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Their strategy and their suit misfired. They should have known better than to sue on the defendants’ home turf. The Maryland courts looked at the label on the Siegerts’ bottle and opined if the Siegerts were trying to prevent confusion, their own label actually engendered it. First, the Maryland court endorsed the Abbott’s argument that no one can claim exclusive use of a generally recognized geographic called location, like Angostura, Venezuela. In addition, it found that although the Siegerts called their Bitters “Angostura Bitters,” Angostura was by then known as Ciudad Bolivar, so the location itself was mis-identified. It further concluded that even if Angostura still existed, the bitters by then were not manufactured in Angostura, Venezuela, but rather in Port-of-Spain, Trinidad, another misstatement. Next, it found that the Siegerts’ use of J G B’s signature to prove genuineness was disingenuous because it implied that J G B was in charge when he had been dead since 1870. Last, and most significantly, it pointed out that others bitters manufacturers advertised their bitters as Angostura bitters because the bitters themselves contained angostura bark, or the bitter bark of trees in the rue family native to South America, which in addition to being an old, recognized and respected folk medicine, lent their name to the region. Curiously, the Siegerts never alleged that their bitters actually contained angostura bark, which might have given them some plausible reason for calling them angostura bitters.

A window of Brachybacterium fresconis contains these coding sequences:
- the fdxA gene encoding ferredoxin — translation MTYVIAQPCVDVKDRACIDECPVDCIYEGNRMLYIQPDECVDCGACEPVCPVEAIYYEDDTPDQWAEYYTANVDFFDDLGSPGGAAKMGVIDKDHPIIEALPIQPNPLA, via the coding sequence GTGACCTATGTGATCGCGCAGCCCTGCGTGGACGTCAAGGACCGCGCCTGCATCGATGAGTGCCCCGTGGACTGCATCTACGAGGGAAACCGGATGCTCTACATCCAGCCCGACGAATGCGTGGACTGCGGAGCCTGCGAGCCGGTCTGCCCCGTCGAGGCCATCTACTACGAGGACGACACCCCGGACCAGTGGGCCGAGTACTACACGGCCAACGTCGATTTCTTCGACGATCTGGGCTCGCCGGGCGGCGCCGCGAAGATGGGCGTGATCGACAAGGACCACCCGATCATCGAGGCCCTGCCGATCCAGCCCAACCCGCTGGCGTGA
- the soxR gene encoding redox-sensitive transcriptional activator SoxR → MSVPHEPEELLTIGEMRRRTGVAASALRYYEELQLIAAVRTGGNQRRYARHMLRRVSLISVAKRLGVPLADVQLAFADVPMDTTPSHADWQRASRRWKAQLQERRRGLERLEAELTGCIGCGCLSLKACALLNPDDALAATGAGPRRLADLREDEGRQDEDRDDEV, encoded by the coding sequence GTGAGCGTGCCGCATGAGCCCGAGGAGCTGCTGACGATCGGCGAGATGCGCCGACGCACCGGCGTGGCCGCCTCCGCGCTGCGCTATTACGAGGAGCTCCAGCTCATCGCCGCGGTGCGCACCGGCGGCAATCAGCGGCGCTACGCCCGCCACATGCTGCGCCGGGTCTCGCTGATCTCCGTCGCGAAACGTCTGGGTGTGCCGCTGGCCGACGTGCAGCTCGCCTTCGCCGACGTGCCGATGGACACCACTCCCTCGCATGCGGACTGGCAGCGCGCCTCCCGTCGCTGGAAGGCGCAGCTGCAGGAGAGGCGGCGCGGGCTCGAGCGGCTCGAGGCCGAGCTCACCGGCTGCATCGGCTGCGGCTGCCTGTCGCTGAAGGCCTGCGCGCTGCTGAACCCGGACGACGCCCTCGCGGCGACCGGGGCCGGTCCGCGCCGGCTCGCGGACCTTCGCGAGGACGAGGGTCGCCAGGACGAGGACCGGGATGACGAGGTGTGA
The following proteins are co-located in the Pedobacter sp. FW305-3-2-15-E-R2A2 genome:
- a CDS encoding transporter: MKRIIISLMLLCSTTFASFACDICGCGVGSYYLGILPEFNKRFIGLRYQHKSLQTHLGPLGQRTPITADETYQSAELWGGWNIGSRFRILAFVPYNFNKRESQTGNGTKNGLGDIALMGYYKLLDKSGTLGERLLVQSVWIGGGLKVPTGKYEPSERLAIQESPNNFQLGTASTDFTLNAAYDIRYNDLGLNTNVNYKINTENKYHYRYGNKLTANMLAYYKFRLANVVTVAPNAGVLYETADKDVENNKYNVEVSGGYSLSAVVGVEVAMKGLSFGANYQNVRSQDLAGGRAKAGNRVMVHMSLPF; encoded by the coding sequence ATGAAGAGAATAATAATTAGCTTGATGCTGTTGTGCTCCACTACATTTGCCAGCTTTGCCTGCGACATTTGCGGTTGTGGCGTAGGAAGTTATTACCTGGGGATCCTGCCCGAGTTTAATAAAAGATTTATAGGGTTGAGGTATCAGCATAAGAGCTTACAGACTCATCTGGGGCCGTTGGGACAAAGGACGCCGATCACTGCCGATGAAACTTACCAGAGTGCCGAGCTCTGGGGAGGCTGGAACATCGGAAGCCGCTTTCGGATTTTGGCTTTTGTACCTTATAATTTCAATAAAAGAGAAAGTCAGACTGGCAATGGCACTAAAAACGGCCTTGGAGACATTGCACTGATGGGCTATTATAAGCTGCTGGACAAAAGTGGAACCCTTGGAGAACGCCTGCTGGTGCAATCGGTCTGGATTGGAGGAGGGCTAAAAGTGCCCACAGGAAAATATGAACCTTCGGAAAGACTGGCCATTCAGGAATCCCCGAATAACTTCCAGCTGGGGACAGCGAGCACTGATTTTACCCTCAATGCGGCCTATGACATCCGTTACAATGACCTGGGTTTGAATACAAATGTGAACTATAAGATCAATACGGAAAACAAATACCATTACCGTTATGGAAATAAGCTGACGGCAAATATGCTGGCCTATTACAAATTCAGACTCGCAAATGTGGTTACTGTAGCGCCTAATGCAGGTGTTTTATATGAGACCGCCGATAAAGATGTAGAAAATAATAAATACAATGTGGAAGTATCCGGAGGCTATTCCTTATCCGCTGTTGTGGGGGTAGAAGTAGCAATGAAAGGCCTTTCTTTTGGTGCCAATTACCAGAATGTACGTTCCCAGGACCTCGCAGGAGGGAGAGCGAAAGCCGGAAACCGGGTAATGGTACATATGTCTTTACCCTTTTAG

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Having failed in Maryland, and, after modifying their label to meet the objections of the Maryland courts, the Siegerts moved the battle to New York State, since they maintained their own offices in New York City, and again brought suit to enjoin the Abbotts from selling their bitters as Angostura Bitters. The first judge who heard their request to stop the Abbott’s marketing practices agreed that the Abbotts should be barred from using that name, but on appeal, the reviewing court found that Angostura was a regional name, and reversed the trial judge. In 1894, the Abbotts mailed a double postcard to their customers summarizing their litigation victory on the outbound flap, and soliciting their customers’ orders on the return flap of the same card.  The Siegerts tried several more times, variously naming Abbott’s distributors as defendants, to attain sole masterly of the Angostura Bitters appellation, but were simply unable to convince the courts that the title was singular to Siegert, instead of a geographical location name which anyone from the region had equal right to utilize.